Against the backdrop of the recent Synod2018, the pontifical foundation Aid to the Church in Need (ACN) spoke to a number of young Christians in Syria. They explain what it means to them to be Christian and what they expect from the Church in their country, where they are a threatened minority that has been suffering from war for over seven years.
Majd Jallhoum recently completed her dental studies. She works helping to distribute emergency aid at the Greek Catholic church in Marmarita, in an area known as the “Valley of Christians”. She asks the Church to be close to young people. “It does not have to be a perfect Church because none of us is perfect. But it should be close to us and know our wishes and what we long for.” Majd knew nothing of the meeting between the bishops and the Pope in Rome. But she believes this is a good opportunity to focus on the difficult situations in which many young people live in various countries. “Here in Syria we young Christians desire to be very close to God. We are going through difficult times. We have experienced the death of friends and relatives. Many others have left the country. But we have also experienced times of joy. There is no doubt that the hand of God is behind these.”
Majd knows from personal experience the situation of many families living as displaced persons in the “Valley of Christians”. She often visits them to learn what they need, to accompany people to hospital or to distribute medications provided by ACN together with the local Church. “I stay here on account of my faith, even though I often lose hope. However, I have understood that my task is to remain here and help these people. My parents and some brothers and sisters have emigrated to the United States. But I have decided to stay here. My inspiration was and still is Jesus.”
Hanna Mallouhi is also one of the displaced young persons in Marmarita who devote their time and energy to supporting the major relief work of the parish of St. Peter in the Valley of Christians. He fled from Homs five years ago to escape the bombing raids. Hanna is studying medicine. “Despite the war, I didn’t want to abandon my studies. I chose to do my internship in a hospital in Damascus. When the war is over I’d like to stay here and help people so that they can have a better life in Syria.”
With regard to the Synod of Bishops, he said: “For me, it’s important that we young people are accompanied by priests and responsible individuals who lead a simple life and that they show us through their actions that we are important to them. I need the company of people who are close to God so that I also feel close to Him.”
There are also Christians still living in Homs, the third largest city of Syria after Damascus and Aleppo. They are found mainly in the old city of Homs, in the oldest quarter located at the foot of the ancient citadel. About 300 students gathered there in the recently reconstructed Melkite cathedral “Our Lady of Peace” to celebrate the Eucharist.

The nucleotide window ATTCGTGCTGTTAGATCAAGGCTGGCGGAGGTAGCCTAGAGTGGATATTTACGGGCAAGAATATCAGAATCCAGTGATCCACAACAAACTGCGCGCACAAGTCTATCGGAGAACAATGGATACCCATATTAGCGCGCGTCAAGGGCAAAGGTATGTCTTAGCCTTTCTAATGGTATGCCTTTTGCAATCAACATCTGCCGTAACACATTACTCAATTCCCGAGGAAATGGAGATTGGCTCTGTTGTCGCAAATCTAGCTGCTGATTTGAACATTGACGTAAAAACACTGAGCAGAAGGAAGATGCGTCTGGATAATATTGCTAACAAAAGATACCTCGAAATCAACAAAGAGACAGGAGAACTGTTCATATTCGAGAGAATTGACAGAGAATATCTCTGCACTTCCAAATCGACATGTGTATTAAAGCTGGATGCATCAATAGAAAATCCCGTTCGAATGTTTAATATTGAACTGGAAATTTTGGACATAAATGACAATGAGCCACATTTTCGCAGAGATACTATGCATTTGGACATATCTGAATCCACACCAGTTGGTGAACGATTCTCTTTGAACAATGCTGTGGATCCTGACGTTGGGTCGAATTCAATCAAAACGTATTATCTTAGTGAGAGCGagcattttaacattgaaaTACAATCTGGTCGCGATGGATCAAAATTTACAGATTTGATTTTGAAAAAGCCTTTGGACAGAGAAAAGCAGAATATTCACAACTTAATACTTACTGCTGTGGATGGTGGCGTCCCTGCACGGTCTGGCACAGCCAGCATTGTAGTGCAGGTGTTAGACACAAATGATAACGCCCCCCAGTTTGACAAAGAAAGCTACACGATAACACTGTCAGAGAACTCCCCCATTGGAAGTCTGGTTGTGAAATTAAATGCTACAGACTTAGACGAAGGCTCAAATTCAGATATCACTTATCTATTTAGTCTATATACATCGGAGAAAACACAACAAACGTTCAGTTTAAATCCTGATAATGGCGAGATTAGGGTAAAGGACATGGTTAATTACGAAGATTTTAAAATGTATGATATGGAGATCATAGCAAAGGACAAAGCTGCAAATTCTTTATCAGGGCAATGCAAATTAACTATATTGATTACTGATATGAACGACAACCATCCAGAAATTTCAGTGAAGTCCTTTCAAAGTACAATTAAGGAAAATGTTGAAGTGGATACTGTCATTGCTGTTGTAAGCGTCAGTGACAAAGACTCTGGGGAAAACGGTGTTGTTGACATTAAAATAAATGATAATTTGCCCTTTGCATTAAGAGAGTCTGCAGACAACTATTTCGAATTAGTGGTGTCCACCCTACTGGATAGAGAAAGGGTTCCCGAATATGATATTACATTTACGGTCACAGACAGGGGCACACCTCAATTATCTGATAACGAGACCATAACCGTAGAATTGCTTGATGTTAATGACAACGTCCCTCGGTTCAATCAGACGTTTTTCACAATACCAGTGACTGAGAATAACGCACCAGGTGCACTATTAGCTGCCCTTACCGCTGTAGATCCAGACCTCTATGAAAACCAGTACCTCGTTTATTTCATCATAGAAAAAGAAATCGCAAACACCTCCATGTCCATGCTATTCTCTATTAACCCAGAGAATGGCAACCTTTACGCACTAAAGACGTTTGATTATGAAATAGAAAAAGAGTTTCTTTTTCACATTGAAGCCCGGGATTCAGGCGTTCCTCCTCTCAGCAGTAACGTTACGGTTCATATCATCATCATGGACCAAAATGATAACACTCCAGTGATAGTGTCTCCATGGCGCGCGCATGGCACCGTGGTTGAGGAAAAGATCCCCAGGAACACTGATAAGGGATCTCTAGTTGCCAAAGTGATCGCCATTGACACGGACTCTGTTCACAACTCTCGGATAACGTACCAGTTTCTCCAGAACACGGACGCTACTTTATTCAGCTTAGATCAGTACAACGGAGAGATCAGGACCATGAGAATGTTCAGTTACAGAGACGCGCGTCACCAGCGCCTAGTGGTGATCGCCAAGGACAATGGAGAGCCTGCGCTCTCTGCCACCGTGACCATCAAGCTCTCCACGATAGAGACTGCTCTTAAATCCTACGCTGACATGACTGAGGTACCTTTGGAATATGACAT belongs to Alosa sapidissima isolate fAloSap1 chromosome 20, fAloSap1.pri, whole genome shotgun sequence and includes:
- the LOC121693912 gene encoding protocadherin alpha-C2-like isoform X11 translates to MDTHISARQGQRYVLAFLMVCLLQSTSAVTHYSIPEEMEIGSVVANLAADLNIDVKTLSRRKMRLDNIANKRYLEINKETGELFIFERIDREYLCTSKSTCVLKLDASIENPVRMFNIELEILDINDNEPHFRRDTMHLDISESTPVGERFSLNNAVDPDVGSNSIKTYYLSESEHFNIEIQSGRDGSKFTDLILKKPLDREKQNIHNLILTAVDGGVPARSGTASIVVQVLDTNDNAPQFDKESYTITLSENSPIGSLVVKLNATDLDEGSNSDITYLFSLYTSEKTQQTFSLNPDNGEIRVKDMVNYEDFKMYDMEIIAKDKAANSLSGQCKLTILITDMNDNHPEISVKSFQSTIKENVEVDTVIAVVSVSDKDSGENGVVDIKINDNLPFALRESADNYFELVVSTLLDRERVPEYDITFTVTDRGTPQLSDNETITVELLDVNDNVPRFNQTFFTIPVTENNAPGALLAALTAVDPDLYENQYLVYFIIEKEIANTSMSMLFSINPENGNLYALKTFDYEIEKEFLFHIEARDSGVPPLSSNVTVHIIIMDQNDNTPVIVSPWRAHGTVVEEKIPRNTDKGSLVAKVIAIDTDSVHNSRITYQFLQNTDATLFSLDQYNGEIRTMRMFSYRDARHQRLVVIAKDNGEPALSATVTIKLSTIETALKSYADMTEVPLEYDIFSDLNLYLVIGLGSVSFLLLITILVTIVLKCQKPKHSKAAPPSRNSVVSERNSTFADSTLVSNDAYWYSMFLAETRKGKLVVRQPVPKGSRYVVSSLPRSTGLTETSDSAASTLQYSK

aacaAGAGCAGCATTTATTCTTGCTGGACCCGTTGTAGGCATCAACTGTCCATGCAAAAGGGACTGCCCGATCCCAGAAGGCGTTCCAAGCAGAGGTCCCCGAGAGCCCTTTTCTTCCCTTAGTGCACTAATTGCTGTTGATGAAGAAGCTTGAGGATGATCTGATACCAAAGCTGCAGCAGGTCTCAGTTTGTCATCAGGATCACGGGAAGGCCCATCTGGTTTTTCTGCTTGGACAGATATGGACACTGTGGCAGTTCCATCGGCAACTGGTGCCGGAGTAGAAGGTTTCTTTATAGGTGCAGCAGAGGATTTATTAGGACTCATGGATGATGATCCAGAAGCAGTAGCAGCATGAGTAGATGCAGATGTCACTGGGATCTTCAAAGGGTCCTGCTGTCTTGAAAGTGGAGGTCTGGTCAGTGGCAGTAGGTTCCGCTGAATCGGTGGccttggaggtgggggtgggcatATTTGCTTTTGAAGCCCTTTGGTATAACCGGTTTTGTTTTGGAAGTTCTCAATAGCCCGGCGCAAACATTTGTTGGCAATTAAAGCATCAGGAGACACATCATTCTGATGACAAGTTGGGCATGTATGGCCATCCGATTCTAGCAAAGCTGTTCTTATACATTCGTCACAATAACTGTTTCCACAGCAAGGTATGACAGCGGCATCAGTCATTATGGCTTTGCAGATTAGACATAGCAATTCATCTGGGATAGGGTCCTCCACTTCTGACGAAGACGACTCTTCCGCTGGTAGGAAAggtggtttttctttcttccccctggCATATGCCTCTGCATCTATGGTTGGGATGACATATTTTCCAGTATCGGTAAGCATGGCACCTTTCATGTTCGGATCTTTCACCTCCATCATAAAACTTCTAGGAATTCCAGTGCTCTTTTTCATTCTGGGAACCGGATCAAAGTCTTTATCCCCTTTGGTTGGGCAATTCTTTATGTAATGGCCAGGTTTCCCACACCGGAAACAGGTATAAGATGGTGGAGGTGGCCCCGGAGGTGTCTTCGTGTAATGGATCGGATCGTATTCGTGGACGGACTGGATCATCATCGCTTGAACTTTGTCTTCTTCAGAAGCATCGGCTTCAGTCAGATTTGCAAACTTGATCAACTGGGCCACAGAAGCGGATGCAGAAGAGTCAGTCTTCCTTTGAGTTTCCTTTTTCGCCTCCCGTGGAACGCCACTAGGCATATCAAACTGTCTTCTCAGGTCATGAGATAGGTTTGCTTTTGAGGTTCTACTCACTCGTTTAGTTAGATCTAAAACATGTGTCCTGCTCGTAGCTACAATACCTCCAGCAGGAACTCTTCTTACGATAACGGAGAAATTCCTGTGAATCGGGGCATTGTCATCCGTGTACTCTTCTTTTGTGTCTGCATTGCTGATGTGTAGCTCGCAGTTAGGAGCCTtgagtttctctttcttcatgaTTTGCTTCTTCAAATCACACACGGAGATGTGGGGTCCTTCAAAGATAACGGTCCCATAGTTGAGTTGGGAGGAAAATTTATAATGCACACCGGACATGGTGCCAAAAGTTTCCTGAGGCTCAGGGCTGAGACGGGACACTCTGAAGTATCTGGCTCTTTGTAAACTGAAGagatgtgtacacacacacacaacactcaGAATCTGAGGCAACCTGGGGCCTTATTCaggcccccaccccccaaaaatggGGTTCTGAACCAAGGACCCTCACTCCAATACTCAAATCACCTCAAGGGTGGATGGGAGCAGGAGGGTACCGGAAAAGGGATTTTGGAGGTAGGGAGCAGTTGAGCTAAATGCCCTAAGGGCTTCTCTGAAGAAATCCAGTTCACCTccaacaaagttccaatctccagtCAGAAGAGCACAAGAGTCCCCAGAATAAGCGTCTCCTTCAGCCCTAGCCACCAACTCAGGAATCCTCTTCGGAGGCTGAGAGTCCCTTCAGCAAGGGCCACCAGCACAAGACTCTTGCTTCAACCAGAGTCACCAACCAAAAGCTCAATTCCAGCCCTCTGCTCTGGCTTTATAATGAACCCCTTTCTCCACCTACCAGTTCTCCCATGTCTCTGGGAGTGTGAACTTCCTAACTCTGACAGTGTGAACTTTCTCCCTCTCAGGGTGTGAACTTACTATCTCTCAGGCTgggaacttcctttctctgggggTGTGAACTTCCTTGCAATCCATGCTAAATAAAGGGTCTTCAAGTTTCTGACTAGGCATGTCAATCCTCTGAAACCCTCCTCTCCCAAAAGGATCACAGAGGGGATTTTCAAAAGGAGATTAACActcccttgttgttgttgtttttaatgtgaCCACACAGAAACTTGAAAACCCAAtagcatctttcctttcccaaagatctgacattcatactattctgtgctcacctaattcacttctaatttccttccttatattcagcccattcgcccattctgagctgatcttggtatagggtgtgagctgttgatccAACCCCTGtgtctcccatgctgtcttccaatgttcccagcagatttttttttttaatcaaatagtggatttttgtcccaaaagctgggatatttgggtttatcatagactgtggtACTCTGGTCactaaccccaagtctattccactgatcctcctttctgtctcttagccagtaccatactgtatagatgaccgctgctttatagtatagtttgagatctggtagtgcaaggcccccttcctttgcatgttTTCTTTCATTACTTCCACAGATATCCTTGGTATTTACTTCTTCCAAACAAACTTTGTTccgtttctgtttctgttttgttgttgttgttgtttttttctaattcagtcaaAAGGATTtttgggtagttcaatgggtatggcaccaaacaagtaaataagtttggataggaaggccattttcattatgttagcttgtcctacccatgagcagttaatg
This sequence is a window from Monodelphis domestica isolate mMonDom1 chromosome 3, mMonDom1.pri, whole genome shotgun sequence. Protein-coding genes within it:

Pascal Napki was among them. He is studying economics and regularly follows the Holy Father’s messages from Rome: “I don’t know Pope Francis personally. But from his words and deeds, I see that he is a humble person. Every time we hear him we think that there is hope of peace in Syria. I am particularly moved when he calls for prayers for our country.” Next to Pascal is Halil, a pharmacy student who quietly reflects for a few seconds about the question: “What do I expect of the Church?”, and then answers emphatically: “I expect it to understand us, to encourage us and to give us the opportunity to have faith in ourselves as well. I know that this isn’t easy. But it means taking the same road together, trusting one another and giving one another support.”
After the meeting a group of young Christians goes for a walk in the quarter’s narrow streets. Tannous explains that because of the suffering in Syria some people have turned away from God. “But the bombs, the ever-present distress, and the violence have destroyed neither the zest for life nor the future plans of the young people. That’s why we as the Church must first encourage the young people to get close to God.” During the walk they enter a nearby church to pray together there. It is a church of St. Mary belonging to the Syriac Orthodox community. “Here we all live together as Catholics and Orthodox as a matter of course. This is part of our culture.”
As he enters the church Wisam says: “We pray for the Pope and for the Church in the whole world. Here faith is something fundamental. It makes up a large part of our identity. Over the past few years, we have also overcome many difficulties in our families, in our studies, and at work precisely because we have not lost our faith and our hope.”
The testimony of these young people from the Christian community in Syria, a minority which has suffered a lot in the course of the armed conflict, can be an inspiration for others. According to the Syrian Church, 1.5 million Christians were living in the country before the war. At present, there are only about 500,000. The uncertainty, the violence and the threats from jihadi groups such as the so-called “Islamic State” have led to an unprecedented wave of emigration. The pontifical foundation ACN supports numerous projects for children and young people in various cities in Syria.